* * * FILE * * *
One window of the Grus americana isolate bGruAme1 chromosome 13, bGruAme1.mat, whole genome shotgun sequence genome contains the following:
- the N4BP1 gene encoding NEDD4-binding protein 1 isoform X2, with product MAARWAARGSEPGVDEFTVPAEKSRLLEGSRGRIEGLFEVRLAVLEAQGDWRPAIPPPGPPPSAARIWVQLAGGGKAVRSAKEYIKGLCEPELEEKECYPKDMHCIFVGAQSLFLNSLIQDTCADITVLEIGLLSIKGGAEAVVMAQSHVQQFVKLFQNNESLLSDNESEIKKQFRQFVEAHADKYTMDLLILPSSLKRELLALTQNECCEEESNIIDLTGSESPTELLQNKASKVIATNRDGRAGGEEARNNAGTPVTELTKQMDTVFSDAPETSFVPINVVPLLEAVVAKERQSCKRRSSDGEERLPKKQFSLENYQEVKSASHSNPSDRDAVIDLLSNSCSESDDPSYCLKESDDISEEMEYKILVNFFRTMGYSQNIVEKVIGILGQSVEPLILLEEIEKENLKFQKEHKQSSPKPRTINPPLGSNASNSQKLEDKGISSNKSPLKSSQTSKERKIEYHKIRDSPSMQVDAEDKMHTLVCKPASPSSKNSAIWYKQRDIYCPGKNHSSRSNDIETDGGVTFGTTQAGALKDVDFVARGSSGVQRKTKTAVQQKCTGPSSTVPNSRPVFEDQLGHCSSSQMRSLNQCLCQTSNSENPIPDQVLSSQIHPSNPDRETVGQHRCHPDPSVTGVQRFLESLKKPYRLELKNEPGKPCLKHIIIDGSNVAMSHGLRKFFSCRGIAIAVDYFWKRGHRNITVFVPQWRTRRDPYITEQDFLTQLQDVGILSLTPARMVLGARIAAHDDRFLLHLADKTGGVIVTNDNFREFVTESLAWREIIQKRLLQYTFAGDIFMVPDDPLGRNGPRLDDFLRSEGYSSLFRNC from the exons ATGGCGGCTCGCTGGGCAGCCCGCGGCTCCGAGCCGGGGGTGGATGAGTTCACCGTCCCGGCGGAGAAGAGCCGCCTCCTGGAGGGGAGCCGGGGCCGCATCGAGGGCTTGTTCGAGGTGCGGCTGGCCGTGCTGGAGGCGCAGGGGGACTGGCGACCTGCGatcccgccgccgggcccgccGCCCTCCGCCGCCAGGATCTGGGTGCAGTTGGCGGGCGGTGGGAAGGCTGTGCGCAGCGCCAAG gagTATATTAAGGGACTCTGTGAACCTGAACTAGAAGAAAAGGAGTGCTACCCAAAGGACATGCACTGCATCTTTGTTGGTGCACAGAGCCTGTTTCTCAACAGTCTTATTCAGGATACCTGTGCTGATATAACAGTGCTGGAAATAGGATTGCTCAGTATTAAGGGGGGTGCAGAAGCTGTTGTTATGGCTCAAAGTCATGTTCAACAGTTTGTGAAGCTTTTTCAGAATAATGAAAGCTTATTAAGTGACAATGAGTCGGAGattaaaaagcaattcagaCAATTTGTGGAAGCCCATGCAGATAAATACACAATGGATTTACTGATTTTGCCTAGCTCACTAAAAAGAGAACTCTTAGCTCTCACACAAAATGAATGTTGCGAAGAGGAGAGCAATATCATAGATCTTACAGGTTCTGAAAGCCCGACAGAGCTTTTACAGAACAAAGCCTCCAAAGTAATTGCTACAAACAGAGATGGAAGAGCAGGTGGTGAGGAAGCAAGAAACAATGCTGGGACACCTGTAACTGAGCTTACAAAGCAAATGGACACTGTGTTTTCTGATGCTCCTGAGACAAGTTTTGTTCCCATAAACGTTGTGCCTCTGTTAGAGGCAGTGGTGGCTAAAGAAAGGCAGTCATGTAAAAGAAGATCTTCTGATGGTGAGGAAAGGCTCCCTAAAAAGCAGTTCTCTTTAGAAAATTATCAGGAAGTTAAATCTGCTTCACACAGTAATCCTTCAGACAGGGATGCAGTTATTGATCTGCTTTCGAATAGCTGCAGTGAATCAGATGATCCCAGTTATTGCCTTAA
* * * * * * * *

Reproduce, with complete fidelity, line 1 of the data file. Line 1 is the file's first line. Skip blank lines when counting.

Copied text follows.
One window of the Grus americana isolate bGruAme1 chromosome 13, bGruAme1.mat, whole genome shotgun sequence genome contains the following: